Such is not the case here. The proper rule would seem to be that when there is evidence from which a jury may find a connection, joint activity and conspiracy, the failure of the jury to convict in such fashion will not retroactively establish misjoinder. The United States should not be required to elect at its peril in an area where the result must depend upon the manner in which the jury resolves disputed facts or chooses among available inferences.


We conclude that there was no misjoinder.


Appellants have assigned error in three other respects:


First. Under the specifications of the indictment an element of the fraudulent scheme with which they were charged is that they 'intended to and did conceal from said purchasers and prospective purchasers material facts.' A number of things which were not told to the purchasers are then set forth. Appellants assert that such nondisclosure of facts amounts only to constructive fraud and that conviction under the mail fraud statute requires proof of actual or active fraud.


Appellants are in error. Deceitful concealment of material facts is not constructive fraud but actual fraud.


Second. Each appellant contends that the evidence was insufficient to connect him with the document alleged to have been mailed by him.


The substantive counts upon which these appellants were convicted each related to a specific mailing. On each count the jury found guilty that appellant whose name was signed to the writing which had been mailed. Appellants' complaint here is that there was no proof of the authenticity of these signatures. They revert again to their principal contention: that by the jury's verdict it is apparent that it was treating each count as an independent offense and that the proof therefore must be sufficient to connect the particular defendant with that particular mailing.


As we have already noted, this places too narrow a construction upon the jury's verdict and reads too much significance into its apparent inconsistencies. Under the circumstances of this case proof of authenticity was not essential. The criminal act was not the signing of the document; rather it was causing the writing to have been mailed in furtherance of the fraudulent scheme. No defendant raised any question as to the authenticity of any signature and no issue was presented in this area.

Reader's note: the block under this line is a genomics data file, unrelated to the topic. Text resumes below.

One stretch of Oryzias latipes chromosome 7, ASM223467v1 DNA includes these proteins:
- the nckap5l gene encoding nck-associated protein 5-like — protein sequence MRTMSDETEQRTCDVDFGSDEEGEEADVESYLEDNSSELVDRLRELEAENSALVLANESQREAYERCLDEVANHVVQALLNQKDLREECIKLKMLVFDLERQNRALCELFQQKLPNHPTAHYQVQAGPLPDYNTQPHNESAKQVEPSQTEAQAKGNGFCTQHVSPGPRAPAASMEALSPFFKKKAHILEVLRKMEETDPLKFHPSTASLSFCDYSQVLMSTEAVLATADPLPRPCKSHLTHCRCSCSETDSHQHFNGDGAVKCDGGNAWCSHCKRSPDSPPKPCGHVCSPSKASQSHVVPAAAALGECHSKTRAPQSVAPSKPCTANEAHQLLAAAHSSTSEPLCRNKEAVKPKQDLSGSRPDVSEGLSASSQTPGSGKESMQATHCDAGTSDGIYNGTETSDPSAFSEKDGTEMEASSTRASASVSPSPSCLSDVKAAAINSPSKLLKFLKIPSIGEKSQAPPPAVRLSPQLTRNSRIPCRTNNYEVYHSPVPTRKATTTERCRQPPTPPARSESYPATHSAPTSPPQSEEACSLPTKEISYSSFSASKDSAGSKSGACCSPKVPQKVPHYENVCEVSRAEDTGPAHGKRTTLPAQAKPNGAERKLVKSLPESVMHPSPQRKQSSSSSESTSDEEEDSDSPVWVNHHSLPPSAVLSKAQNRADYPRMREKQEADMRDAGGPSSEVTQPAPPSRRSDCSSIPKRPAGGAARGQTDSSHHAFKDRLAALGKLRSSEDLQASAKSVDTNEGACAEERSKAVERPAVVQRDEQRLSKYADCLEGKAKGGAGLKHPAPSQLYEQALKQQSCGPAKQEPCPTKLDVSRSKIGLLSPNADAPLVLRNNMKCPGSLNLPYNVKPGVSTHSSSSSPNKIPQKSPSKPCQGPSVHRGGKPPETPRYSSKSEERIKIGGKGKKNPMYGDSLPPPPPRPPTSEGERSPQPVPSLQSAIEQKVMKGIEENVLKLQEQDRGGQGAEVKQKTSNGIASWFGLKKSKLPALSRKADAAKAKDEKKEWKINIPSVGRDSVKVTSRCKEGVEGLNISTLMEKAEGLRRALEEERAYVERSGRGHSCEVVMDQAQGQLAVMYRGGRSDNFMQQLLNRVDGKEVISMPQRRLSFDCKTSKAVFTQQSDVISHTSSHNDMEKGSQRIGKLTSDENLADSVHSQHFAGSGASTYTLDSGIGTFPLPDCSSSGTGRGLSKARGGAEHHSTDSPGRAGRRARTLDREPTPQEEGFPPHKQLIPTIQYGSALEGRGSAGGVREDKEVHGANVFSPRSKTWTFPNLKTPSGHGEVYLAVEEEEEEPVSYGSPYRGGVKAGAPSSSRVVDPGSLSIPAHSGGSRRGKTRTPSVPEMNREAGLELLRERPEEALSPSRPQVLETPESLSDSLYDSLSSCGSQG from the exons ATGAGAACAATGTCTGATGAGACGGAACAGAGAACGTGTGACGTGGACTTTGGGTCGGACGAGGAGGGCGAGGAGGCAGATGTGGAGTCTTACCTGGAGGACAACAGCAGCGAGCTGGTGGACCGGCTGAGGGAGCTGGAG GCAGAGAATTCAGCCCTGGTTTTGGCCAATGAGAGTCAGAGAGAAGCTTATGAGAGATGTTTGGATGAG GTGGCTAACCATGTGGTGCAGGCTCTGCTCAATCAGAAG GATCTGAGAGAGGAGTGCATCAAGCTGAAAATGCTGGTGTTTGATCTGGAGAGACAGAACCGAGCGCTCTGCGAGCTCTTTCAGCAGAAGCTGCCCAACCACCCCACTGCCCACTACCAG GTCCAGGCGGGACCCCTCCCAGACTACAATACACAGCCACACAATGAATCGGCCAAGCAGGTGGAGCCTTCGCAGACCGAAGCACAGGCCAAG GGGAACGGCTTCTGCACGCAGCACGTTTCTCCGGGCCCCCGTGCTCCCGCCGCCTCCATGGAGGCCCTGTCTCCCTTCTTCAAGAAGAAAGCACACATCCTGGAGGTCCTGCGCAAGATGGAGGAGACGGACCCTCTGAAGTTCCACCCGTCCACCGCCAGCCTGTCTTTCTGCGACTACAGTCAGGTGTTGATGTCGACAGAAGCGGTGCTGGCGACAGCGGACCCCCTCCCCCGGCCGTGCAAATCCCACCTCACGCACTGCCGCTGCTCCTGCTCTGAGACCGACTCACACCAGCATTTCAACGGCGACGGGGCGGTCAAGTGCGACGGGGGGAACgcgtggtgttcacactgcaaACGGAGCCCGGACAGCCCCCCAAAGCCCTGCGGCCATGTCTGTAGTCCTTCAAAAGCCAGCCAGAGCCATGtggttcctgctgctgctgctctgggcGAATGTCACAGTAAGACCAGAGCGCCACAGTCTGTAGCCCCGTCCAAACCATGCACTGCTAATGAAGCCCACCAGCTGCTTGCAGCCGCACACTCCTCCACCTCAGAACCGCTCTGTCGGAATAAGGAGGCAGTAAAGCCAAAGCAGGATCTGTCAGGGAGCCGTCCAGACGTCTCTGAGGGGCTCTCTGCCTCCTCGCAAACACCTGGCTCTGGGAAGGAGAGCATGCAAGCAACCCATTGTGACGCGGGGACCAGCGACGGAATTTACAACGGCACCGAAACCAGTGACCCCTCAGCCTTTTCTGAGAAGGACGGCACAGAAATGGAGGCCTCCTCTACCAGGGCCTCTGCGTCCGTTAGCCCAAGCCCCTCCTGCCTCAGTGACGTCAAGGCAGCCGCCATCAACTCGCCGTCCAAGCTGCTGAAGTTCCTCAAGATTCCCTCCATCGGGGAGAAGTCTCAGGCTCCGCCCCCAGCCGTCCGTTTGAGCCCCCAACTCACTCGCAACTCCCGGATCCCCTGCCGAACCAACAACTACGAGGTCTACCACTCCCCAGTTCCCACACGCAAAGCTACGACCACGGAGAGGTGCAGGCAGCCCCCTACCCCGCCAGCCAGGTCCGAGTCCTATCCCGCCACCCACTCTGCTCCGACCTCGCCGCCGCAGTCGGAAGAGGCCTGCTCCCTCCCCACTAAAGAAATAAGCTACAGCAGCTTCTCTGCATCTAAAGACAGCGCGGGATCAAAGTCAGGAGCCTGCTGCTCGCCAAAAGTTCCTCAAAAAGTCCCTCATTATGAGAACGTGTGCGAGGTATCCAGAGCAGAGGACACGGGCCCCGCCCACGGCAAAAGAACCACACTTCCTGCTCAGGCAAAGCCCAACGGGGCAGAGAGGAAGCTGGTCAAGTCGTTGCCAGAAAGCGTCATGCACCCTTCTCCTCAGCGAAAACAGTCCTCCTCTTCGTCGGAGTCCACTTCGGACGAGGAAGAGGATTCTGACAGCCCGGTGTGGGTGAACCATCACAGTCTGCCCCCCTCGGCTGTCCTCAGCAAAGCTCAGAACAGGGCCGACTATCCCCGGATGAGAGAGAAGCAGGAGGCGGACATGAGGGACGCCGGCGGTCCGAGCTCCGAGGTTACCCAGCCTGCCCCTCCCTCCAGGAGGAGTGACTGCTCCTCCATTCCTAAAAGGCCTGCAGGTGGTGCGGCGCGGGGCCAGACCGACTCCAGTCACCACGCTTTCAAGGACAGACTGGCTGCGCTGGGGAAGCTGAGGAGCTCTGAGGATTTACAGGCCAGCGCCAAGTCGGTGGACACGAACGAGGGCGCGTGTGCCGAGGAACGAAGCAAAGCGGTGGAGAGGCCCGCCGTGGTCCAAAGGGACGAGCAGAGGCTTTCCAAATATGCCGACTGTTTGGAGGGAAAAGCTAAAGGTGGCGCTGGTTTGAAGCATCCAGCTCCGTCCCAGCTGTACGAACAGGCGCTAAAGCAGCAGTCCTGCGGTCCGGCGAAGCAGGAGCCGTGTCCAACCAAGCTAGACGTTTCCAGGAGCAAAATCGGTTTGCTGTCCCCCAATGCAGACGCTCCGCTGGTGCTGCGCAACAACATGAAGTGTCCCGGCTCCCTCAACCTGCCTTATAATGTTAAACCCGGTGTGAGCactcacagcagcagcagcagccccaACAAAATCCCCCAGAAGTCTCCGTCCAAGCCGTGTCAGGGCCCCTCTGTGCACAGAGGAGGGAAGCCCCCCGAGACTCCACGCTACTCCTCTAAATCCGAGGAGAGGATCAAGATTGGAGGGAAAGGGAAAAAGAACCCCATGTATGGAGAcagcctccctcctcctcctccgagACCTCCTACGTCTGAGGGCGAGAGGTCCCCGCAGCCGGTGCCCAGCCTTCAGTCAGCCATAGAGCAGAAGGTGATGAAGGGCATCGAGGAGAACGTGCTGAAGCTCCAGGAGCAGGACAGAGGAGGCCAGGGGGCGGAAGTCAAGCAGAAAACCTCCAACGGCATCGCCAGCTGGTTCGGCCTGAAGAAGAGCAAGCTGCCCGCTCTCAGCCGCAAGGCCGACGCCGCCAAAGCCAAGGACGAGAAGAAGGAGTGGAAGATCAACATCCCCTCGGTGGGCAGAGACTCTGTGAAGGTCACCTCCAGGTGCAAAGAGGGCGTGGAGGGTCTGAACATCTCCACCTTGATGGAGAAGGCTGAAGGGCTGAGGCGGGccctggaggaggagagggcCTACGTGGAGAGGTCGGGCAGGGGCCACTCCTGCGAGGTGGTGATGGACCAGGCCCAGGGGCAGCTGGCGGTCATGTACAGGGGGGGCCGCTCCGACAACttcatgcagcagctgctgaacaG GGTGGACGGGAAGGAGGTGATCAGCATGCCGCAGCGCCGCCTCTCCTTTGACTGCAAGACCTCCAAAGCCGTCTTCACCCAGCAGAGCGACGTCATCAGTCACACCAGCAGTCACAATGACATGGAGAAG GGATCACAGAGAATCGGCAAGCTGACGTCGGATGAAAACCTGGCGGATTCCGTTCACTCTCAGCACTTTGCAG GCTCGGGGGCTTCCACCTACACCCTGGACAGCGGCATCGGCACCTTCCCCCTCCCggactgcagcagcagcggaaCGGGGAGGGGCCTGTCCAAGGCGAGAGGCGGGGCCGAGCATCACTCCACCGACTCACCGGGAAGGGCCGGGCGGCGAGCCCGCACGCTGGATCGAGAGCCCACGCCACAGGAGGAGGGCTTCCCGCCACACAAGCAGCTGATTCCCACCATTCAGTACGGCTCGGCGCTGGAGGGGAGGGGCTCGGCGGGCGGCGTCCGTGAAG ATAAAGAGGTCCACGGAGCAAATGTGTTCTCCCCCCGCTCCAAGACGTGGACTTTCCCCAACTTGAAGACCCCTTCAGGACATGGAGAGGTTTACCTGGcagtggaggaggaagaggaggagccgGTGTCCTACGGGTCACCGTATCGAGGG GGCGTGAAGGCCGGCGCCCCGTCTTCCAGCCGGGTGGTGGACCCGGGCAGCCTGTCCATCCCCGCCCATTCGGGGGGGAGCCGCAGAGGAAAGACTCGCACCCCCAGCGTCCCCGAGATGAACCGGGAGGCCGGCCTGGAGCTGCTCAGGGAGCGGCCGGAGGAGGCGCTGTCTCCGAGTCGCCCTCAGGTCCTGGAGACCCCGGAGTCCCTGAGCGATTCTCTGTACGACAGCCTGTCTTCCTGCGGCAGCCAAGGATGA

In the light of the evidence as to participation of each defendant in the fraudulent scheme, there is, in our judgment, support for the jury's determination that each had caused the specific writing attributed to him to be dispatched by mail.


Finally, appellants contend that the mailings specified by the indictment were not in furtherance of the fraudulent scheme charged, since in each case these mailings followed the receipt by appellants of the purchase price of the franchise.


But the scheme described in the several counts of the indictment was not limited to obtaining the purchase price from any particular purchaser. The scheme demanded continuity. The writings here involved were dispatched for the purpose of reassuring those from whom money had been obtained in order that the scheme could successfully be pursued as to others. We conclude that the writings were in furtherance of the fraudulent scheme as charged.




18 U.S.C. 1341. Frauds and Swindles. 'Whoever, having devised or intending to devise any scheme or artifice to defraud, or for obtaining money or property by means of false or fraudulent pretenses, representations, or promises, * * * for the purpose of executing such scheme or artifice or attempting so to do, places in any post office or authorized depository for mail matter, any matter or thing whatever to be sent or delivered by the Post Office Department, * * * or knowingly causes to be delivered by mail according to the direction thereon, or at the place at which it is directed to be delivered by the person to whom it is addressed, any such matter or thing, shall be fined not more than $1,000 or imprisoned not more than five years, or both.'


Of the nonappealing defendants, two were upon their motion acquitted by the court; one was found not guilty on all counts by the jury; one was found guilty upon one substantive count but has not appealed; the fifth was found guilty upon the conspiracy count, the only count upon which he was charged and his verdict was set aside by the court


Appellant Grant contends that there is no evidence to connect him with either enterprise during the period of time with which the indictment is concerned. At that time he was engaged in the same form of deception through his own company. Both before and after this period of time, however, he was employed by Continental and there was evidence from which the jury could have found or inferred collaboration during the period in question


'If it appears that a defendant or the government is prejudiced by a joinder of offenses or of defendants in an indictment or information or by such joinder for trial together, the court may order an election or separate trials of counts, grant a severance of defendants or provide whatever other relief justice requires.'